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I can’t find any documentation for this, nor can I help posting it.

I assume it’s a hardware hack that manually controls the floppy drive’s stepper motor, but it’d make my day if this was done in software using standard I/O requests. Either way, the 3.5 inch FDD finally serves an important function again.

Star Wars Floppy Disk



  1. Nosey Nick says:

    My Amiga was doing this in the late 1980s, what’s the big deal? Is this just yet more evidence that the Amiga was decades ahead of the rest?

  2. Hiddensoul says:

    And the commodore 64 was doing it before the amiga

  3. John Wesley says:

    Are you guys really starting a commodore-amiga flame war? Sheesh…

  4. garga l says:

    totally photoshopped! obbiously!

  5. TyLLy_4 says:

    You can’t seriously be that stupid garga.

    If anything they just taped the sound over the video or somthing ….

    let me guess

    “This looks shopped, i can tell from some of the pixels in the screen and seen quite a few fotochopz in my time”


    Great post

    you have been stumbled upon, you have been liked upon

  6. trace says:

    You can’t seriously be that stupid TyLLy_4.

    The “OMG FAKE PHOTOSHOPPED THE REFLECTIONS ARE WRONG!” is one of the most common joke comments period.


  7. Scot says:

    That’s Bigfoot’s floppy. I want to believe.

  8. Malcolm Harnden says:

    Yep my Miggy was doing this an other tunes, it never broke the floppy but certainly annoyed my brother.

  9. arleas says:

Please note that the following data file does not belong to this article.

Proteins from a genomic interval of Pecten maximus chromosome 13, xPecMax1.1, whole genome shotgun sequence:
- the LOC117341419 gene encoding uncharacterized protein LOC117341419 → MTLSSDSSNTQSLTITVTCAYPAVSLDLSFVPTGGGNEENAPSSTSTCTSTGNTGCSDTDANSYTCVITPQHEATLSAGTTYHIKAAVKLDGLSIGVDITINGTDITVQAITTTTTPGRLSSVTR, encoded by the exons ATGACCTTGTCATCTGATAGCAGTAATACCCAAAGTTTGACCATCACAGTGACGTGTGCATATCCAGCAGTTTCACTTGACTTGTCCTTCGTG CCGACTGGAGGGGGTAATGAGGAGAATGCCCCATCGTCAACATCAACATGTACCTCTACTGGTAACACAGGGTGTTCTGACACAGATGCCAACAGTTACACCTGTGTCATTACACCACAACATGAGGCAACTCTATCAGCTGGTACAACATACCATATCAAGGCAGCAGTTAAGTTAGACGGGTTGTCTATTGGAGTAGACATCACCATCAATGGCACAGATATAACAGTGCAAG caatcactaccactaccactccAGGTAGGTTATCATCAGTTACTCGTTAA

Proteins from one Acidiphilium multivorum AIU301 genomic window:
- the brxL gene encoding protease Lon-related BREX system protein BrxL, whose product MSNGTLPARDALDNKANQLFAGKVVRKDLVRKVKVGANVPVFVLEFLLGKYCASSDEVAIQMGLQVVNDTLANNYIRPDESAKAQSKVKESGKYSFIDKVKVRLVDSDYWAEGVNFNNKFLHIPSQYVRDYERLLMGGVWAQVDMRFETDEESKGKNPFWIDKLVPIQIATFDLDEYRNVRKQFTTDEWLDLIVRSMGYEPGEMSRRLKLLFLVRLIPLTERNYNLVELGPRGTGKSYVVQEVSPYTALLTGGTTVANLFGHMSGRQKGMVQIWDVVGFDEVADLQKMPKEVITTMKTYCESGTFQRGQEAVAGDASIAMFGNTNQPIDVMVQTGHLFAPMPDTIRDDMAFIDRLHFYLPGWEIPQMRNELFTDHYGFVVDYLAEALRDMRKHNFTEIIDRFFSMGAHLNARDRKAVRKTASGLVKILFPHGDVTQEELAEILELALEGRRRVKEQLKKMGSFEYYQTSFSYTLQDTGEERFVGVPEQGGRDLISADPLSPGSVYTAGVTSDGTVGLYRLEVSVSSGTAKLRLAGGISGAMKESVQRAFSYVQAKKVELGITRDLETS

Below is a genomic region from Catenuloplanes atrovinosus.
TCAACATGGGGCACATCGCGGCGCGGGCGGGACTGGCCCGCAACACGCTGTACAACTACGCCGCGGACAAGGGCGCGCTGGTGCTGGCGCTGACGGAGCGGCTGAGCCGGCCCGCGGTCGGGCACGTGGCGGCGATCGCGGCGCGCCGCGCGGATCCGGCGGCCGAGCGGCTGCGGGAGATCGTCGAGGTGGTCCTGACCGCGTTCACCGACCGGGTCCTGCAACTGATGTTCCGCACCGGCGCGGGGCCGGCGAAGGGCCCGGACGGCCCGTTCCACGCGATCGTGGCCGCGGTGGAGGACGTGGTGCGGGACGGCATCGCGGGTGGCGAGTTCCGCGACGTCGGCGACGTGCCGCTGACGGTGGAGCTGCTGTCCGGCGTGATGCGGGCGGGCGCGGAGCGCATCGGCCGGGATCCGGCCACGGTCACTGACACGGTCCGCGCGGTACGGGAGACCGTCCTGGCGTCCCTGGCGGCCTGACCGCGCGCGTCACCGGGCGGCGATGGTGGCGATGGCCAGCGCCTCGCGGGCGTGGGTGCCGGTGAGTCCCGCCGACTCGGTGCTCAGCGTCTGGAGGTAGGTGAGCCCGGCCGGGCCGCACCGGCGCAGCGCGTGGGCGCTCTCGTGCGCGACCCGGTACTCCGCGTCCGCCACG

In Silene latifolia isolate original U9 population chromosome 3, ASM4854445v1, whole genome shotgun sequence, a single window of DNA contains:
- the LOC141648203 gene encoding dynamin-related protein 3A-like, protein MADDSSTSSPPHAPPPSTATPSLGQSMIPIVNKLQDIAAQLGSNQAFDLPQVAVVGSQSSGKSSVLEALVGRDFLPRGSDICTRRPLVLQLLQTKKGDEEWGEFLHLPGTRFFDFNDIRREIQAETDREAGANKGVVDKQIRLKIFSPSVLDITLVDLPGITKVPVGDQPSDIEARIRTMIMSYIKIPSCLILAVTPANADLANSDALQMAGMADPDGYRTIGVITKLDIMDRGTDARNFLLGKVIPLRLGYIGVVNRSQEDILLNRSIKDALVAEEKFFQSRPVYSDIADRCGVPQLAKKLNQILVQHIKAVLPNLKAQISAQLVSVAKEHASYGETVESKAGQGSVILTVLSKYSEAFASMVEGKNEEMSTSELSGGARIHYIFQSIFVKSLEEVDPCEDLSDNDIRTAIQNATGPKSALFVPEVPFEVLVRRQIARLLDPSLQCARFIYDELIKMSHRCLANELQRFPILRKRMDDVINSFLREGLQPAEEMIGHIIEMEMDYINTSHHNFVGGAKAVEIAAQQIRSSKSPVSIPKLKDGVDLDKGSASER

I wouldn’t say it’s a flame war. But it’s true. They developed a way for the Commodore 1541 drive to do this long before the Amiga drives would do it.

    They always put the warning “Don’t do this too often in case it breaks your drive!”. I’ve also heard people use printer motors in a similar fashion.

    All you have to do is figure out which commands to send to the drive to get the note you want and then put all the commands in sequence. I think it was probably more tricky on the commodore 64 because the 1541 had its own motherboard and processor.

    google “1541 stepper motor music” and you’ll see what I’m talking about though…

  10. James M says:

    He is right, try google for “stepper motor music”

    Or try the following link

  11. Upshaw says:

    While figuring out how to do bitmapped graphics on my old 8-pin dot-matrix printer attached to an AppleII I realized how musical it was. Ended up removing the print ribbon, and hanging the paper from the ceiling to act as the soundboard. All done in BASIC. :)

  12. kailashkumar says:

    Basically, a Floppy Drive reads and writes knowledge to a little, circular piece of metal-coated plastic just like audio tape.